Gannon University’s Students Against Violence Everywhere (SAVE) organization is set to host the annual Take Back the Night Vigil from 7-8:30 p.m. Thursday to show support to loved ones who have been affected by sexual violence.
According to Sara Nesbitt, the program coordinator for the Center for Social Concerns, the event is held on Gannon’s campus for a multitude of reasons.
Nesbitt said that the event is used to show survivors that they are not alone and that they are surrounded by a community of people who care for them. She also said that the event is designed to bring awareness to the existence of sexual violence, as well as the need for it to come to an end.
Meagan Hyslop, a co-president of SAVE, said that this annual event has been a part of Gannon’s campus for over 15 years and, on average, 250 to 300 individuals attend each year.
According to Nesbitt, students will take part in a march around the area. The event will feature speakers at various sites on campus who will speak about issues of consent and healing.
Following the march, participants will return to the Yehl Alumni Ballroom, where a speakout will be held.
Nesbitt said that the speakout will allow victims, survivors and those touched by sexual violence the opportunity to share their stories within a supportive group of individuals.
Campus ministers and counselors will also be available during the event.
Nesbitt said that the event is important to the campus because it can show survivors and victims that they are loved and supported, which can help to eliminate the fear of reporting these kinds of crimes.
“Sexual violence is endemic in our society and severely underreported,” Nesbitt said. “There is also too much stigma that attaches to the victims and survivors of these crimes.”
Hyslop said that she believes that the event is especially important to college students because individuals ages 12 to 34 report higher risks of suffering from sexual assault and violence.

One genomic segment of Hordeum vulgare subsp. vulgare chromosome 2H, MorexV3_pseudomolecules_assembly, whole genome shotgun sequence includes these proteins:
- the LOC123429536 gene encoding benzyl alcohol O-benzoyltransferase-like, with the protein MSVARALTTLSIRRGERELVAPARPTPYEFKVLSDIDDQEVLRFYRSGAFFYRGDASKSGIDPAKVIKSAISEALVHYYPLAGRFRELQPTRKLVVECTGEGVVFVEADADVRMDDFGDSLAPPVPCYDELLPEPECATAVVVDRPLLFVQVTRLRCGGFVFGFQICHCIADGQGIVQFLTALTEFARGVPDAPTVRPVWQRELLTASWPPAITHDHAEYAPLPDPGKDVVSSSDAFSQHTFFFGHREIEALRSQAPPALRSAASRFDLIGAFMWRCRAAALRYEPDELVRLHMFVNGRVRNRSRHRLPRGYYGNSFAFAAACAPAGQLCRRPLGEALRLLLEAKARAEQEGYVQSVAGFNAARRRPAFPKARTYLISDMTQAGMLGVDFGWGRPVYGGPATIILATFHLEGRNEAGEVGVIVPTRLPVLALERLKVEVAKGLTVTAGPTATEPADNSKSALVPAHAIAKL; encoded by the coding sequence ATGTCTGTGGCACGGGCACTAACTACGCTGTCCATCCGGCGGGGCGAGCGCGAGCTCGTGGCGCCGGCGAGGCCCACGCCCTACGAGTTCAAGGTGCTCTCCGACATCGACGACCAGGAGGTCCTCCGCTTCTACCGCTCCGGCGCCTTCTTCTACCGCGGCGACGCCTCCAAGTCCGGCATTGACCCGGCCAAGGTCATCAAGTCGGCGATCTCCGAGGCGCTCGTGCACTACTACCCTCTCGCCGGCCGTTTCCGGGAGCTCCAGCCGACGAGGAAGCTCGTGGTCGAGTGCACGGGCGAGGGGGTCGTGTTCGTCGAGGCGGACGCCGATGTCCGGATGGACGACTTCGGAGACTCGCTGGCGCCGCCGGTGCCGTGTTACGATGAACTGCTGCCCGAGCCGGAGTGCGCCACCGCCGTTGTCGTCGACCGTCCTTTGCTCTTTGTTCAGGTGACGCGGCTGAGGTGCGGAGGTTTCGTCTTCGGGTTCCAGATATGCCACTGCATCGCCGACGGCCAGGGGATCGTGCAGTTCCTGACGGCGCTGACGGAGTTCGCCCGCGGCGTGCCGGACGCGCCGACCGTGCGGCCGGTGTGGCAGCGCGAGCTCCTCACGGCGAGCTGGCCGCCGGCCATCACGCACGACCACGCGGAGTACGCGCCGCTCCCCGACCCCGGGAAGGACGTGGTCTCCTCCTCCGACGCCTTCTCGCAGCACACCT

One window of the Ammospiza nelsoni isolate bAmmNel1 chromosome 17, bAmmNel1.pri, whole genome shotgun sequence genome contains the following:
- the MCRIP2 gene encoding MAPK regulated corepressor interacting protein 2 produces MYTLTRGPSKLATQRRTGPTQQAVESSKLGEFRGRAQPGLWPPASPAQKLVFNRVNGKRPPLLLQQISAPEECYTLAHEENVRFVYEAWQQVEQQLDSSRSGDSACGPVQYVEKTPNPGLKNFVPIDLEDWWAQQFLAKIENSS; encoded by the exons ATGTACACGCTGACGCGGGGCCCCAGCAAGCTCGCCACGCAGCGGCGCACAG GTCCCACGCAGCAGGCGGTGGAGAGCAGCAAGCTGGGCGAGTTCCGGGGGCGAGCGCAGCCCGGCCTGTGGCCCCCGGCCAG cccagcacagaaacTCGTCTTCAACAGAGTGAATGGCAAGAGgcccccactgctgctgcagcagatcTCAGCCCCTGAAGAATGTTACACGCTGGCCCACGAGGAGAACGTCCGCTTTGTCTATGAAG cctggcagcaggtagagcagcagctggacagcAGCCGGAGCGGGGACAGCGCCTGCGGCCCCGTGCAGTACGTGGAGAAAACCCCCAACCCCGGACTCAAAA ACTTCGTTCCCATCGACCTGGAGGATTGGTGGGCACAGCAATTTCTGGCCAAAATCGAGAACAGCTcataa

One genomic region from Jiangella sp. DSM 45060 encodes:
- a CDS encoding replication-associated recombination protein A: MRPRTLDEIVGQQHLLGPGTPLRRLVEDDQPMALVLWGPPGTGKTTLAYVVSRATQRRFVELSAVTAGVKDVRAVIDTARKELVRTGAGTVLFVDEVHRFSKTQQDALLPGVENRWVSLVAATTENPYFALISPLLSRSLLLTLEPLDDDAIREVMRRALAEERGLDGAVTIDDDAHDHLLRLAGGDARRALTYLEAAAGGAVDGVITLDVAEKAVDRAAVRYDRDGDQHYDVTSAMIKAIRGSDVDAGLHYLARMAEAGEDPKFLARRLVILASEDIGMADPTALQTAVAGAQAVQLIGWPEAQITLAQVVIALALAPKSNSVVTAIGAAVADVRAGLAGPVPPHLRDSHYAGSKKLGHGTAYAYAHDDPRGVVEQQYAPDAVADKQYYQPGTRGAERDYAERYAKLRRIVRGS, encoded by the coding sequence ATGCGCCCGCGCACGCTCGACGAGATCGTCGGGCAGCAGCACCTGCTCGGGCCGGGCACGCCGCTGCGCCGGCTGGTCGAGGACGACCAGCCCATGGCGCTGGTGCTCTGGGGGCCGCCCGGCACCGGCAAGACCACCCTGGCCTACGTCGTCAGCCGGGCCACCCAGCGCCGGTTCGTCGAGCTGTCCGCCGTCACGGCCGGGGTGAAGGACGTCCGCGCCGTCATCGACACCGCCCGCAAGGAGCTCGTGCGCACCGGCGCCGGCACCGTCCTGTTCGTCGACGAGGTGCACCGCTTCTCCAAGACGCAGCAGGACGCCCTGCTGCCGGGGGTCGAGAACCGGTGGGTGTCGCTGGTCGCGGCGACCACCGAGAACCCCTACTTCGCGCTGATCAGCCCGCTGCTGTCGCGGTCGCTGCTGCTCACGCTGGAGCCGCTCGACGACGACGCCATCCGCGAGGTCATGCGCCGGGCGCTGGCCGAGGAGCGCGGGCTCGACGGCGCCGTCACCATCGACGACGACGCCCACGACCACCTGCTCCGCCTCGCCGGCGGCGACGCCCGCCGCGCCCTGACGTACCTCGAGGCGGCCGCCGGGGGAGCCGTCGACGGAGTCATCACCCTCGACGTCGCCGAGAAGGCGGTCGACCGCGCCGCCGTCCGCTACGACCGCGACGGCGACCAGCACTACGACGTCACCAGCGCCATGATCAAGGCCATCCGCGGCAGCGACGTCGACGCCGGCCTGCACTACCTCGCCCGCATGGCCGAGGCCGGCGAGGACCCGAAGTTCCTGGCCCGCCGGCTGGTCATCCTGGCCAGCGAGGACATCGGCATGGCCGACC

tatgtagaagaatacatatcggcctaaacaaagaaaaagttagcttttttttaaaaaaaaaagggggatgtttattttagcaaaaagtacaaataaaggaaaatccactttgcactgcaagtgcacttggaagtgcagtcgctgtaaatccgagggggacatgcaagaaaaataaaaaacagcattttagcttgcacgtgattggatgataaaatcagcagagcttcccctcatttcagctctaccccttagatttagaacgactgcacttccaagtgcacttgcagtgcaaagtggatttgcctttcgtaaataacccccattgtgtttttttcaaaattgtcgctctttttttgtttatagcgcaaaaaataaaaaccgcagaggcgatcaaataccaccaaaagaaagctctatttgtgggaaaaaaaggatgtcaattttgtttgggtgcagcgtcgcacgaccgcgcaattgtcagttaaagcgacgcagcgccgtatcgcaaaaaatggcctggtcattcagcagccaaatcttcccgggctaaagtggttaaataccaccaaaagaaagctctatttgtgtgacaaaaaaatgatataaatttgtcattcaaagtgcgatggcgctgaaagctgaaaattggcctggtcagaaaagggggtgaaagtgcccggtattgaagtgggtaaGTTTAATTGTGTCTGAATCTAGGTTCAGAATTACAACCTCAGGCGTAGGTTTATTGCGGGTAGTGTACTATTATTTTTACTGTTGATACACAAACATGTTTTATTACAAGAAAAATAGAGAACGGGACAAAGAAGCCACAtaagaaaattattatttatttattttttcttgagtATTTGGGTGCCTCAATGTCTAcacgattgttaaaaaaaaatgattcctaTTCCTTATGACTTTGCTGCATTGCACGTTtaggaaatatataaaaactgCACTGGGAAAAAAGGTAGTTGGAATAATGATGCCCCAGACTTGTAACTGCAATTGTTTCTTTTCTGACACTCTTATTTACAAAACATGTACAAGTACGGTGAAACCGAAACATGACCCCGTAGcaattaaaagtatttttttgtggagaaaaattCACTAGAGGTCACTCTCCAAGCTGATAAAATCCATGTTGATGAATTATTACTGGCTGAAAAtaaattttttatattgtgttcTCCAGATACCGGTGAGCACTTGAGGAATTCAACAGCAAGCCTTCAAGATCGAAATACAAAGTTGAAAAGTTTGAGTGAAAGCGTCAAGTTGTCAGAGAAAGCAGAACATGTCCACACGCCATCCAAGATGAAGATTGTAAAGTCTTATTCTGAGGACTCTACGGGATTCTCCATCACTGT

Nesbitt said that she believes students and staff should attend the vigil in order to show their support for victims and survivors, as well as others who have been impacted by violence.
Nesbitt said that the impact of this kind of violence can reach many individuals.
“In the wake of the #metoo movement and the #timesup movement, we’ve seen just how broad sexual assault is in terms of both range of experiences and victim base,” Nesbitt said.
Hayley Woebse, a junior nursing major, said that she believes that events like Take Back the Night are beneficial to Gannon’s campus and students.
“I do believe these kinds of events are important on campus because it is something that gets swept under the rug,” Woebse said. “Then when one actually occurs, people worry more about the image of those involved and they don’t want it to become public knowledge.”
Woebse said that she thinks this kind of violence being ignored can be detrimental to those who have been affected.
“In my opinion, this could make a victim or survivor feel not fully respected at this very vulnerable time,” Woebse said. “These kinds of events are a time for them to make themselves heard.”
Hylop said that she hopes many students and staff members will take time to come to the event and listen to the information and stories that will be provided.
“Students and staff should attend the vigil to raise awareness and end sexual violence while helping survivors in their healing,” Hyslop said. “We encourage everyone to come and take part in this event.”
Individuals who wish to participate in the peaceful march are asked to meet in the Yehl Alumni Ballroom, located in the Waldron Campus Center.